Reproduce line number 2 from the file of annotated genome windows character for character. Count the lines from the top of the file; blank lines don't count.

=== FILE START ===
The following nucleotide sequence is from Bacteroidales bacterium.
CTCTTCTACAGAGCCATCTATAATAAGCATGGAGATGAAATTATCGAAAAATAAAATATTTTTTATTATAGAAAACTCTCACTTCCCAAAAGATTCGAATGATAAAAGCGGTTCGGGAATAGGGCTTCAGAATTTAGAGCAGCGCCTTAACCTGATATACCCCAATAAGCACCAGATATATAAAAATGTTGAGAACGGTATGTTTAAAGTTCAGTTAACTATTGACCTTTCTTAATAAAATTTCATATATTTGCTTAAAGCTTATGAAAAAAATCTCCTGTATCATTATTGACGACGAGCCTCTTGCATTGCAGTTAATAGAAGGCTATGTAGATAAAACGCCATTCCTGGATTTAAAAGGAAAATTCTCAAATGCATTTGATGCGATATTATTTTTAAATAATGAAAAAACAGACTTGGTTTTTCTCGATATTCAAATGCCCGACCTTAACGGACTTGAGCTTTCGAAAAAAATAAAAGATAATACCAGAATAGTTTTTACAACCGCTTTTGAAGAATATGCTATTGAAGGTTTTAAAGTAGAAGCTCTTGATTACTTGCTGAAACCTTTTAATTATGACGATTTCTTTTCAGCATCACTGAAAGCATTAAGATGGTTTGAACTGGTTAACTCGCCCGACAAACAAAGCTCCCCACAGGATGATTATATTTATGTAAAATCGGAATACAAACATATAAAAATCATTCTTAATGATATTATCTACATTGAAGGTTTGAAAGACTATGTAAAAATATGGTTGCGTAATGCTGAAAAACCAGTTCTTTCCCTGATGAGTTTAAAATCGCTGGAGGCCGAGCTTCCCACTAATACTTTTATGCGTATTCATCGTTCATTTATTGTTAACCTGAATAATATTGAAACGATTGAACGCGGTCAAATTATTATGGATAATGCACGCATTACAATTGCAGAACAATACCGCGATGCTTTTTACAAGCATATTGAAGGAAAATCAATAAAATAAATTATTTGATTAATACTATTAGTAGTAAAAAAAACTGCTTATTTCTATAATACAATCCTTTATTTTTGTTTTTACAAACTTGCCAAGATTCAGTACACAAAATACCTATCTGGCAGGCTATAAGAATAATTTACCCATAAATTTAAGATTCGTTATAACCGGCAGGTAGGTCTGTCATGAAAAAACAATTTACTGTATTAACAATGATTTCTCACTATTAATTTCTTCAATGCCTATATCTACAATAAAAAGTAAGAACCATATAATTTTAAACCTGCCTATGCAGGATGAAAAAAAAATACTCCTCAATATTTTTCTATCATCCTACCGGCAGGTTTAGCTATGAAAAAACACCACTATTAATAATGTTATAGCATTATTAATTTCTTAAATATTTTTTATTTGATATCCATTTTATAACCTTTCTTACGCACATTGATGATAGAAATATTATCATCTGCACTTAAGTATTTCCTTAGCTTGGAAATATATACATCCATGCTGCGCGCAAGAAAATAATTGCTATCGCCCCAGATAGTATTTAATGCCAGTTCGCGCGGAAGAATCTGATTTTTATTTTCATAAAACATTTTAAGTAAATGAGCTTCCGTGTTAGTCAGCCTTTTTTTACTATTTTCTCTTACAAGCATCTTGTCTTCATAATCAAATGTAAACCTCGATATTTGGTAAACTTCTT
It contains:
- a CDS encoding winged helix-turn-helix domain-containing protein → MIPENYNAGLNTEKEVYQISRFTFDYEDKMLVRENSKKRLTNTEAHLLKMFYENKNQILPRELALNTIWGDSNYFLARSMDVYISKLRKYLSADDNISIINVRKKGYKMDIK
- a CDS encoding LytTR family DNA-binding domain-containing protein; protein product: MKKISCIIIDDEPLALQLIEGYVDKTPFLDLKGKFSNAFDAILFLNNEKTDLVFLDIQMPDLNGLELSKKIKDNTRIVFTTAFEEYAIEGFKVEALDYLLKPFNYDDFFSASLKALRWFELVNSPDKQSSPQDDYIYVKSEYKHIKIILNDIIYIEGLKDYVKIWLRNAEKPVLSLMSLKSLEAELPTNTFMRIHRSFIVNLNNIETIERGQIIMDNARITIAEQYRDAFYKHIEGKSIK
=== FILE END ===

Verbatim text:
CTCTTCTACAGAGCCATCTATAATAAGCATGGAGATGAAATTATCGAAAAATAAAATATTTTTTATTATAGAAAACTCTCACTTCCCAAAAGATTCGAATGATAAAAGCGGTTCGGGAATAGGGCTTCAGAATTTAGAGCAGCGCCTTAACCTGATATACCCCAATAAGCACCAGATATATAAAAATGTTGAGAACGGTATGTTTAAAGTTCAGTTAACTATTGACCTTTCTTAATAAAATTTCATATATTTGCTTAAAGCTTATGAAAAAAATCTCCTGTATCATTATTGACGACGAGCCTCTTGCATTGCAGTTAATAGAAGGCTATGTAGATAAAACGCCATTCCTGGATTTAAAAGGAAAATTCTCAAATGCATTTGATGCGATATTATTTTTAAATAATGAAAAAACAGACTTGGTTTTTCTCGATATTCAAATGCCCGACCTTAACGGACTTGAGCTTTCGAAAAAAATAAAAGATAATACCAGAATAGTTTTTACAACCGCTTTTGAAGAATATGCTATTGAAGGTTTTAAAGTAGAAGCTCTTGATTACTTGCTGAAACCTTTTAATTATGACGATTTCTTTTCAGCATCACTGAAAGCATTAAGATGGTTTGAACTGGTTAACTCGCCCGACAAACAAAGCTCCCCACAGGATGATTATATTTATGTAAAATCGGAATACAAACATATAAAAATCATTCTTAATGATATTATCTACATTGAAGGTTTGAAAGACTATGTAAAAATATGGTTGCGTAATGCTGAAAAACCAGTTCTTTCCCTGATGAGTTTAAAATCGCTGGAGGCCGAGCTTCCCACTAATACTTTTATGCGTATTCATCGTTCATTTATTGTTAACCTGAATAATATTGAAACGATTGAACGCGGTCAAATTATTATGGATAATGCACGCATTACAATTGCAGAACAATACCGCGATGCTTTTTACAAGCATATTGAAGGAAAATCAATAAAATAAATTATTTGATTAATACTATTAGTAGTAAAAAAAACTGCTTATTTCTATAATACAATCCTTTATTTTTGTTTTTACAAACTTGCCAAGATTCAGTACACAAAATACCTATCTGGCAGGCTATAAGAATAATTTACCCATAAATTTAAGATTCGTTATAACCGGCAGGTAGGTCTGTCATGAAAAAACAATTTACTGTATTAACAATGATTTCTCACTATTAATTTCTTCAATGCCTATATCTACAATAAAAAGTAAGAACCATATAATTTTAAACCTGCCTATGCAGGATGAAAAAAAAATACTCCTCAATATTTTTCTATCATCCTACCGGCAGGTTTAGCTATGAAAAAACACCACTATTAATAATGTTATAGCATTATTAATTTCTTAAATATTTTTTATTTGATATCCATTTTATAACCTTTCTTACGCACATTGATGATAGAAATATTATCATCTGCACTTAAGTATTTCCTTAGCTTGGAAATATATACATCCATGCTGCGCGCAAGAAAATAATTGCTATCGCCCCAGATAGTATTTAATGCCAGTTCGCGCGGAAGAATCTGATTTTTATTTTCATAAAACATTTTAAGTAAATGAGCTTCCGTGTTAGTCAGCCTTTTTTTACTATTTTCTCTTACAAGCATCTTGTCTTCATAATCAAATGTAAACCTCGATATTTGGTAAACTTCTT